Nursing students’ diagnostic accuracy using a computer-based clinical scenario simulation
journal contributionposted on 29.11.2018 by Vanessa E. C. Sousa Freire, Marcos V. O. Lopes, Gail M. Keenan, Karen Dunn Lopez
Any type of content formally published in an academic journal, usually following a peer-review process.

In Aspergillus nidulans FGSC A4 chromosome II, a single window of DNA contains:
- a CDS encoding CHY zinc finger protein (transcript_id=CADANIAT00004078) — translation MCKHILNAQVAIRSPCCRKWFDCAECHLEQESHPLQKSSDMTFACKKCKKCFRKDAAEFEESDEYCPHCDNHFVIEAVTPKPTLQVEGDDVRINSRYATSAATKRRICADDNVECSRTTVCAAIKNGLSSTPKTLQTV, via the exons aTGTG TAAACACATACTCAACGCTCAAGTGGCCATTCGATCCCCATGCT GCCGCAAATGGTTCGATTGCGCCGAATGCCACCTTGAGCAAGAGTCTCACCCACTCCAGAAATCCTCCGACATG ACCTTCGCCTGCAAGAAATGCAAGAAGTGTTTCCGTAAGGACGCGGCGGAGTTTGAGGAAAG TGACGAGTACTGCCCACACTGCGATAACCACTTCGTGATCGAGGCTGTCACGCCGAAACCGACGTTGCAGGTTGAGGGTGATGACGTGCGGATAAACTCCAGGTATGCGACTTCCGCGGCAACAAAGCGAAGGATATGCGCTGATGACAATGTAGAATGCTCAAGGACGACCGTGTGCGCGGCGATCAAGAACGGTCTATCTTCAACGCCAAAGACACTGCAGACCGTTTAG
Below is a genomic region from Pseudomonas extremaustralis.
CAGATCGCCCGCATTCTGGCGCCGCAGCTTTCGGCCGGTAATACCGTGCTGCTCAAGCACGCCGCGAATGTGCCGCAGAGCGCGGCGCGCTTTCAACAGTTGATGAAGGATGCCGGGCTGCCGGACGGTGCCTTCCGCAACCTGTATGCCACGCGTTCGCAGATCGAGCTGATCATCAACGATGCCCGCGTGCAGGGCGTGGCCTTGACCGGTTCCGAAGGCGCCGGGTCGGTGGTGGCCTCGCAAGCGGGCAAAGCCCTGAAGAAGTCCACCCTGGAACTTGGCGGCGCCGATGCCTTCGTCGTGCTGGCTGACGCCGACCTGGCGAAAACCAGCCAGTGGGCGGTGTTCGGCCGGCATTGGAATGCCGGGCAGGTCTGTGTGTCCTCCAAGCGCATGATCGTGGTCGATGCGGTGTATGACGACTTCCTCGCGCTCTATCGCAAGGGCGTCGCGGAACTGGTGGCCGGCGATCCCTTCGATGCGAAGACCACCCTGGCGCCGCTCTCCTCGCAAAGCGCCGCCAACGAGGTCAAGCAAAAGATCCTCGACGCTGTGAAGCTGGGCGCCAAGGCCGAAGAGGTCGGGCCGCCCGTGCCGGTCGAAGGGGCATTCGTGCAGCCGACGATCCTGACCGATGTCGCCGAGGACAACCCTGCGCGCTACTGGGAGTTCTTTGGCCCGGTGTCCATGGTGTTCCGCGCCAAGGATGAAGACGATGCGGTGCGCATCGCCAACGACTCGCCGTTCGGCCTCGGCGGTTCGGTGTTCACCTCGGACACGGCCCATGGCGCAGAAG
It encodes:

Background: Being able to make accurate clinical decisions about actual or potential health problems is crucial to provide a safe and effective care. However, nursing students generally have difficulties identifying nursing diagnoses accurately. Objective: To compare the diagnostic accuracy within and across the NANDA-I diagnoses domains of junior, senior, and graduate-entry students. Design: Descriptive study. Participants and Setting: The sample comprised one hundred thirty nursing students from a Midwestern American university. Methods: The participants were divided in three groups (juniors, seniors and graduate-entry) and invited to engage in a series of diagnostic exercises presented in a software. Students were presented with 13 scenarios and asked to identify the applicable defining characteristics, related factors, and nursing diagnoses from the NANDA-I taxonomy. The number of correct answers per scenario was used to compute diagnostic accuracy. Age, gender, previous exposure to the NANDA-I taxonomy, and student level were covariates in the analysis. Results: The average percent correct answers across all groups was 64.4% and no statistical differences between the groups were found. The scenarios belonging to the Health Promotion, Self-Perception, and Growth/Development Domains were those in which students had a higher number of incorrect answers. Students also had more difficulty recognizing the correct nursing diagnoses compared with related factors and defining characteristics. Conclusions: This study found no associations between demographic variables, exposure to the NANDA-I taxonomy, or academic program level and diagnostic accuracy. Some areas in which students had a poor performance indicate need for improvement in diagnostic reasoning skills.